Region-Based Appearance and Flow Characteristics for Anomaly Detection in Infrared Surveillance Imagery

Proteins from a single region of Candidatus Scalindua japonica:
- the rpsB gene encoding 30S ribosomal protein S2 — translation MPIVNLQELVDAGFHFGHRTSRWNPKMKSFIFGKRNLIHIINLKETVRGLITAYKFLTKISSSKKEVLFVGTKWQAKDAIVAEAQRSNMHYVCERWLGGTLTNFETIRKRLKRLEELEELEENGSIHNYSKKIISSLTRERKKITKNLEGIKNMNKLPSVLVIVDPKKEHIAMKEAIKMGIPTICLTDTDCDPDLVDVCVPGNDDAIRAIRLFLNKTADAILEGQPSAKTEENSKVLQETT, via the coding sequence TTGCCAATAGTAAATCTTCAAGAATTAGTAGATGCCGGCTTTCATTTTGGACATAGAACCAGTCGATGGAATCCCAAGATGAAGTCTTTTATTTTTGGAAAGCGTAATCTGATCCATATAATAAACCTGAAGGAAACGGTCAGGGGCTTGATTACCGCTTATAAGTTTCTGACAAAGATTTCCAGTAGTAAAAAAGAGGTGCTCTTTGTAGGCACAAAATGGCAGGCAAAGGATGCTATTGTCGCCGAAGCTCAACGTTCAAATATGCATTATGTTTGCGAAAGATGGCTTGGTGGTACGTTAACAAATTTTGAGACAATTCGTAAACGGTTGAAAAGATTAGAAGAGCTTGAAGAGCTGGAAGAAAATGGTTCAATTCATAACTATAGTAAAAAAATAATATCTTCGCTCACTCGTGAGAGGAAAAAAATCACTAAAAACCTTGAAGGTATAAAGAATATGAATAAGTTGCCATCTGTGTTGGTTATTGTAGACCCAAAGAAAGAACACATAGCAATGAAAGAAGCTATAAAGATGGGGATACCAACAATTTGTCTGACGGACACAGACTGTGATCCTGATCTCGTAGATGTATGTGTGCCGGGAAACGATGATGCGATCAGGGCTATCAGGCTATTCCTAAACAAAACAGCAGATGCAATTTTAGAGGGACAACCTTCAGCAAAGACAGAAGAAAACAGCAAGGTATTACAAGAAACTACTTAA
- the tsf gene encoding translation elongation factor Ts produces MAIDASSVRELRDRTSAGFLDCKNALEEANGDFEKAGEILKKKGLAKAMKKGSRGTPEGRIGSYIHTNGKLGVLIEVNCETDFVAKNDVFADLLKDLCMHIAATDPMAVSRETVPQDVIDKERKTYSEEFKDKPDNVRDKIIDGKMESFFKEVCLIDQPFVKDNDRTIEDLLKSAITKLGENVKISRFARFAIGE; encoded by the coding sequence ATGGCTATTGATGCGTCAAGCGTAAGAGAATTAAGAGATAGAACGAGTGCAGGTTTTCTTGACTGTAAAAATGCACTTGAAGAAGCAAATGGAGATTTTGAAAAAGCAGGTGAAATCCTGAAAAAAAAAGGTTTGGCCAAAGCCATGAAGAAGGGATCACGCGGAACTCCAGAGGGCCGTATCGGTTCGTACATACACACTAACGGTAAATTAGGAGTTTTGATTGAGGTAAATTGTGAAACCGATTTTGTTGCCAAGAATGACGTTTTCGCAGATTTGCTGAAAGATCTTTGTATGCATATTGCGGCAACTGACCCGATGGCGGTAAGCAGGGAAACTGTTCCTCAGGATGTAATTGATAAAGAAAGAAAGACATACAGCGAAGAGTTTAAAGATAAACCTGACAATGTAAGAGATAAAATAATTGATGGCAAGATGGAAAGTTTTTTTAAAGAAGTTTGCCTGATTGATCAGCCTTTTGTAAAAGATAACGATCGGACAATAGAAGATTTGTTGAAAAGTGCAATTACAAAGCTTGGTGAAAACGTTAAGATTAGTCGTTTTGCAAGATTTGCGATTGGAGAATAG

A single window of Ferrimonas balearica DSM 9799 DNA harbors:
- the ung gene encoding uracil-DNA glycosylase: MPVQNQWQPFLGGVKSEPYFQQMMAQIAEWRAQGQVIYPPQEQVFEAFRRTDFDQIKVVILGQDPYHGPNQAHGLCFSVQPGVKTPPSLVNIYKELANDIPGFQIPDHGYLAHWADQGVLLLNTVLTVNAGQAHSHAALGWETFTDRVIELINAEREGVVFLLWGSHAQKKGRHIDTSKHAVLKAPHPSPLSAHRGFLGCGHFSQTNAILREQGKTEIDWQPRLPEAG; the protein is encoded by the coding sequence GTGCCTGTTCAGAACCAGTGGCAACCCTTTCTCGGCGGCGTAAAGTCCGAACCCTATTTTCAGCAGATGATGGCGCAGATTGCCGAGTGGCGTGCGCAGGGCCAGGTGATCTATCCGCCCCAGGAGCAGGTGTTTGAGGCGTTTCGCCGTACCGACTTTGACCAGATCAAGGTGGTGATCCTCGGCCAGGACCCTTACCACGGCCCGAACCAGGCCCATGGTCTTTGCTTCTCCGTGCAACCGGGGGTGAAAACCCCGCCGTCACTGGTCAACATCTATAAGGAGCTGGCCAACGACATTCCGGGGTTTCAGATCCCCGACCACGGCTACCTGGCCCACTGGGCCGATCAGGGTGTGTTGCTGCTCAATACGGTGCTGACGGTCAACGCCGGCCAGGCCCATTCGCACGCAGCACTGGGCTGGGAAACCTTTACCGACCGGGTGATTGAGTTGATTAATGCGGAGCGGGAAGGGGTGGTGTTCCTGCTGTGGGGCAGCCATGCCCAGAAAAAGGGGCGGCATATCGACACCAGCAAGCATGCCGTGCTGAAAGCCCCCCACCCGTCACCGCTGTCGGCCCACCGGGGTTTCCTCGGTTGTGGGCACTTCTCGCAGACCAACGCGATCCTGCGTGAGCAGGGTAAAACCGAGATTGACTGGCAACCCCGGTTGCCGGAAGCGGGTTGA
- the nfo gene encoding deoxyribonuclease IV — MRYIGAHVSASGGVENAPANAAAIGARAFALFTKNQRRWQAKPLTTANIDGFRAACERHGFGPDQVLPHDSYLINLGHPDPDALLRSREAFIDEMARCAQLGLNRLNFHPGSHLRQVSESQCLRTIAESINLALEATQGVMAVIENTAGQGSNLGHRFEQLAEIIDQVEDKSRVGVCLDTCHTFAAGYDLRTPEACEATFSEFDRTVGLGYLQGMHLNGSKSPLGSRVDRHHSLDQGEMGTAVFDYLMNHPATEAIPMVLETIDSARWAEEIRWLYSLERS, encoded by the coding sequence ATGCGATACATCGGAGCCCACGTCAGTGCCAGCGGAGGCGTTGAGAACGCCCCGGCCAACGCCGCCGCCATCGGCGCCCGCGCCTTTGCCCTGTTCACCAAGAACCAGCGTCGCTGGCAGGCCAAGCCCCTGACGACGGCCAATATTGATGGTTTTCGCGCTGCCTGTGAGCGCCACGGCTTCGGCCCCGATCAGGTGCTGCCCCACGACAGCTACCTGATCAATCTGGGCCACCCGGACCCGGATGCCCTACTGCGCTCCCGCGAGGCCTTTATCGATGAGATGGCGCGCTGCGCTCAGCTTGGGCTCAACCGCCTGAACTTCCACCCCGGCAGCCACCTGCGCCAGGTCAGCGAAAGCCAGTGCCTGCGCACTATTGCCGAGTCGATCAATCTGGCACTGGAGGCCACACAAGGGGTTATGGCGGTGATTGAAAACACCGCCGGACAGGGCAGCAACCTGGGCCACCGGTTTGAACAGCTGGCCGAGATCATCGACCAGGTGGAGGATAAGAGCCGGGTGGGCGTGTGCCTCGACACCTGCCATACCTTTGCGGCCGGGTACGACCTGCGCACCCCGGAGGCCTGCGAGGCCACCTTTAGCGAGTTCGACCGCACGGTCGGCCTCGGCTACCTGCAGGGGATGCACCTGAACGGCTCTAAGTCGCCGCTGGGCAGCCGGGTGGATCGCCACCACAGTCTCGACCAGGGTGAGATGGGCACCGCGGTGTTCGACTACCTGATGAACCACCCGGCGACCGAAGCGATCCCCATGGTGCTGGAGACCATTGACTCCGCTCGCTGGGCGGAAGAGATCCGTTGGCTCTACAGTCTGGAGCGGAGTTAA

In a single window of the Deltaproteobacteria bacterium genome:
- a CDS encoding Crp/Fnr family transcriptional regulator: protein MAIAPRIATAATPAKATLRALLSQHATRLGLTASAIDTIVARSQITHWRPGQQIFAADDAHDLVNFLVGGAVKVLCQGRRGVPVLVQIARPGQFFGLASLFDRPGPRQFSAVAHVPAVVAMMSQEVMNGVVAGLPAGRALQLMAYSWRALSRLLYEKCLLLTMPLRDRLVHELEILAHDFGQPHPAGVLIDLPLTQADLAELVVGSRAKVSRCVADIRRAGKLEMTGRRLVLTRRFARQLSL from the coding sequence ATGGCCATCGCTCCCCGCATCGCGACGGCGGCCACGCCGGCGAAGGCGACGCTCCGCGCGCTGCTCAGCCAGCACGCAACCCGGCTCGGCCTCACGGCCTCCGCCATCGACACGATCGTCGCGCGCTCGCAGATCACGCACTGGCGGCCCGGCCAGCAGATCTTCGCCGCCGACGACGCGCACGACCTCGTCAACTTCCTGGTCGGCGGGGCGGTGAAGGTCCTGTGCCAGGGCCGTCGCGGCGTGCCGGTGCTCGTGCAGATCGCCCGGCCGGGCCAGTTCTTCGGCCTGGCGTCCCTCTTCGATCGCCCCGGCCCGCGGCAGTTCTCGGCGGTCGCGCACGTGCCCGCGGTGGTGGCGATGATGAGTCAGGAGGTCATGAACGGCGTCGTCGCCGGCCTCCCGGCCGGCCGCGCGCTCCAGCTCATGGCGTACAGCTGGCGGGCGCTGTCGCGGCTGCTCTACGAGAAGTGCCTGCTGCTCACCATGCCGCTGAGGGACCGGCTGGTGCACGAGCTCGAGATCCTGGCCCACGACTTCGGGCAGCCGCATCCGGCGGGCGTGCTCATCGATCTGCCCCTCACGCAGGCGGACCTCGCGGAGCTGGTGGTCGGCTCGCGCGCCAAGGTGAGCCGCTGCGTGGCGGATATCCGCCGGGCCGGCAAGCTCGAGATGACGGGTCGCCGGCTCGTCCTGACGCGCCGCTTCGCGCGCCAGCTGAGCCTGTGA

Anomaly detection is a classical problem within automated visual surveillance, namely the determination of the normal from the abnormal when operational data availability is highly biased towards one class (normal) due to both insufficient sample size, and inadequate distribution coverage for the other class (abnormal). In this work, we propose the dual use of both visual appearance and localized motion characteristics, derived from optic flow, applied on a per-region basis to facilitate object-wise anomaly detection within this context. Leveraging established object localization techniques from a region proposal network, optic flow is extracted from each object region and combined with appearance in the far infrared (thermal) band to give a 3-channel spatiotemporal tensor representation for each object, i.e., one thermal channel for spatial appearance with two optic flow magnitude channels for temporal motion. This formulation is used as the basis for training contemporary semi-supervised anomaly detection approaches in a region-based manner such that anomalous objects can be detected as a combination of appearance and/or motion within the scene. Evaluation is performed using the Long-Term infrared (thermal) Imaging (LTD) benchmark dataset against which successful detection of both anomalous object appearance and motion characteristics are demonstrated using a range of semi-supervised anomaly detection approaches.